Trump Cabinet to Get Lawmakers’ Regulatory 'Wish Lists’: Moran

Congressional lawmakers plan to press President Donald Trump’s agency heads to use this year’s appropriations process to find new ways to upend or circumvent long-standing federal rules.

As members of Trump’s Cabinet head to Capitol Hill to sell the president’s fiscal year 2018 budget, appropriators said they have wish lists of their own that center of using the 12 annual spending bills to pursue an ambitious anti-regulatory agenda.

Sen. Jerry Moran (R-Kan.), a member of the Senate Appropriations Committee, told Bloomberg BNA that the Congressional Review Act bills passed this winter by the Senate and signed into law by Trump will stop some rules in their tracks but represent the bare minimum that the Republican-controlled Congress can do on the regulatory front.

Sen. Jerry Moran, center

Moran said in an interview that appropriators now are ready to use the 2018 bills to go much further and will try to enlist Cabinet officials in their work to identify ways to target rules. He suggested departments’ own budgets may be determined by their leaders’ cooperation with Congress.

“We will have a relationship with bureau chiefs, agency heads, secretaries who know that relationships determine how successful they are in the appropriations process,” said Moran, who also serves as chairman of the Military Construction and Veterans Affairs Subcommittee.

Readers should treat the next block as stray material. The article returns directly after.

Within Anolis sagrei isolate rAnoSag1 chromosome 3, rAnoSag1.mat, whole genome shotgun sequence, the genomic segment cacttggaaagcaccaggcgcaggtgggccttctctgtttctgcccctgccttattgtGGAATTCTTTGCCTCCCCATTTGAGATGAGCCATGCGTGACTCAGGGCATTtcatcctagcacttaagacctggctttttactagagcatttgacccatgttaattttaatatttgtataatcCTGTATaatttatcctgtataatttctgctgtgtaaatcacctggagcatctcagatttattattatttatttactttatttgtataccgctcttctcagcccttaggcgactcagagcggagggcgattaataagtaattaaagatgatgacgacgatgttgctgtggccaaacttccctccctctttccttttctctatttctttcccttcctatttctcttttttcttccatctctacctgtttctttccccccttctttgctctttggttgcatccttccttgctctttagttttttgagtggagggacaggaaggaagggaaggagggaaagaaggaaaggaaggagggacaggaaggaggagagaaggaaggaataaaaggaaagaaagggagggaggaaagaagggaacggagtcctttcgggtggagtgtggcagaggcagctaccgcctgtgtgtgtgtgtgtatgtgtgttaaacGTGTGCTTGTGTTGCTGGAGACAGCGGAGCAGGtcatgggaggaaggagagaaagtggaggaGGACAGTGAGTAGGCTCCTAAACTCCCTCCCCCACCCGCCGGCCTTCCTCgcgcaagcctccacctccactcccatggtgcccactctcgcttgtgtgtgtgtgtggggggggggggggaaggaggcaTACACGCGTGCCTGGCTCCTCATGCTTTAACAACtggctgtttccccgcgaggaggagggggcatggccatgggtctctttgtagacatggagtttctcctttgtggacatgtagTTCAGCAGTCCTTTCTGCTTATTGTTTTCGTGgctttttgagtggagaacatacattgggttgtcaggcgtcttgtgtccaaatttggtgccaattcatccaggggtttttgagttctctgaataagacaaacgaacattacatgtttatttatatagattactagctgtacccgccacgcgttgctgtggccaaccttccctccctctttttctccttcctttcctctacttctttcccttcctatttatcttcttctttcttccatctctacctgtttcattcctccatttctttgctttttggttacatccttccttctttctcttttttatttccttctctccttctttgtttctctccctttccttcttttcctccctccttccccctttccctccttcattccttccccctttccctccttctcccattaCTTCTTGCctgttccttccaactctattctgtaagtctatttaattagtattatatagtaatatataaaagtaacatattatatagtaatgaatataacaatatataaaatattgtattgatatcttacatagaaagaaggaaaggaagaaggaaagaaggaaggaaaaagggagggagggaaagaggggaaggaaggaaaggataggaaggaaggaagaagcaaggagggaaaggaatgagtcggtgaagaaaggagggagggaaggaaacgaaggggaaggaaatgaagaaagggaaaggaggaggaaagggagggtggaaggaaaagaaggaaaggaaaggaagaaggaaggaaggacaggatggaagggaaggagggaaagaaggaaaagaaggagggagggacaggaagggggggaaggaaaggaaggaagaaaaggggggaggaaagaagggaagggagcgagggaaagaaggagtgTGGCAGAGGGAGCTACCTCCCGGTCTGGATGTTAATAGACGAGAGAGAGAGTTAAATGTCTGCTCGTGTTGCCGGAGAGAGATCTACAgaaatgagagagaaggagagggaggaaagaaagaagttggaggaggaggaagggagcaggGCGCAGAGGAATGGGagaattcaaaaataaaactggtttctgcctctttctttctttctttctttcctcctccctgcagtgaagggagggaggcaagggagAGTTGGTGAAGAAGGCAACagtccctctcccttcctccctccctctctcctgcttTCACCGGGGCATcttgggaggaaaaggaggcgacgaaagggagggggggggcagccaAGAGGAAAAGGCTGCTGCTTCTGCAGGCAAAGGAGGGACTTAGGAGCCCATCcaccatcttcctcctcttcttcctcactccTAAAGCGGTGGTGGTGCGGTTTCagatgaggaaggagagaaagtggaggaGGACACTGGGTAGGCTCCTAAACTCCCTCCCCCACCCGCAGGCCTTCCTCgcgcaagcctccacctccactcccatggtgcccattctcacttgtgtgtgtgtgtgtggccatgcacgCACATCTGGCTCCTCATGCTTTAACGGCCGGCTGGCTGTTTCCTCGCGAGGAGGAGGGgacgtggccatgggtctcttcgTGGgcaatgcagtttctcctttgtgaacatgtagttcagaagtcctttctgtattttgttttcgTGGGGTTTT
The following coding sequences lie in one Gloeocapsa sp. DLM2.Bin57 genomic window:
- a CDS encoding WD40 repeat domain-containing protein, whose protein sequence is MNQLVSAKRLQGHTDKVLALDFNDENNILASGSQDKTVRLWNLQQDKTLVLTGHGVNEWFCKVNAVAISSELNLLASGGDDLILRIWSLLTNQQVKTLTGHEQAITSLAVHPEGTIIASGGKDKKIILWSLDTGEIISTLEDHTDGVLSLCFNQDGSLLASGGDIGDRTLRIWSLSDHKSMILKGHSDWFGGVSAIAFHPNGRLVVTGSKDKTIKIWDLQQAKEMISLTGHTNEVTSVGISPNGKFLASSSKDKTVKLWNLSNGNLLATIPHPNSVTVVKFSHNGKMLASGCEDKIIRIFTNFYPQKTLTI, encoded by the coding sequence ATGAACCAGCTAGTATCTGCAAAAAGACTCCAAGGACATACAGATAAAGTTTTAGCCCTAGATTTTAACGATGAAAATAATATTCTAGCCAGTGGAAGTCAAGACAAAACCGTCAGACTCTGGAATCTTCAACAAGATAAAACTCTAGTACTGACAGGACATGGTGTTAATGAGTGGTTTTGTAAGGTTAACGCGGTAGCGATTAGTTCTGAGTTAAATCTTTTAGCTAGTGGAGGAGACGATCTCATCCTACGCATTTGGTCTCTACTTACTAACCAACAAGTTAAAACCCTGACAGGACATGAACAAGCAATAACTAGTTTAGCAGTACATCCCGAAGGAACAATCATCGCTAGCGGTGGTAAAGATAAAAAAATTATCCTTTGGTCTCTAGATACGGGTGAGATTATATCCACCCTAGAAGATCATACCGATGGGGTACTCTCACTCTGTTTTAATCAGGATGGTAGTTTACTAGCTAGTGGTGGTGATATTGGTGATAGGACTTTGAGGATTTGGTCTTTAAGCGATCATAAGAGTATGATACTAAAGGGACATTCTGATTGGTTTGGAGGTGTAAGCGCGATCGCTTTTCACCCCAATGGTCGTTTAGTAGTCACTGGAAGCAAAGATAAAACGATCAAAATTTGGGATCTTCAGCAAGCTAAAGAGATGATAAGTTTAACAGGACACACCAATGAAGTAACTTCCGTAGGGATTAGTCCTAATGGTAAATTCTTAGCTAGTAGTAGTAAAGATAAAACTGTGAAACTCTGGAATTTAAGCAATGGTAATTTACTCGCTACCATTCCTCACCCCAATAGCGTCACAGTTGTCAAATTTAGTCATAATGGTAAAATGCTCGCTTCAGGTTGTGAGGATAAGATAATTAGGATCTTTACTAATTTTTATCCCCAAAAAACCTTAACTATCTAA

Moran, who previously chaired the Agriculture and Labor, Health, and Human Services subcommittees, said appropriators are getting off to a late start but are determined to avoid resorting to a continuing resolution to fund the government in 2018 as that would lock in many policies of the Obama administration. Current funding for the federal government expires Sept. 30.

“Appropriations gives us a chance to rein in things we think are onerous or lack common sense so every member of the Senate ought to care about this,” Moran said. “When we fail to do appropriations bills we fail to prioritize and if you continue to do continuing resolutions, the priorities of four years ago become your priority next year.”

Still, Moran and other Republicans are not ensured of success as many of the regulatory changes they wanted in the FY 2017 omnibus package fell away in a final round of bargaining with Democrats. Trump signed the omnibus into law shortly before a CR expired May 5.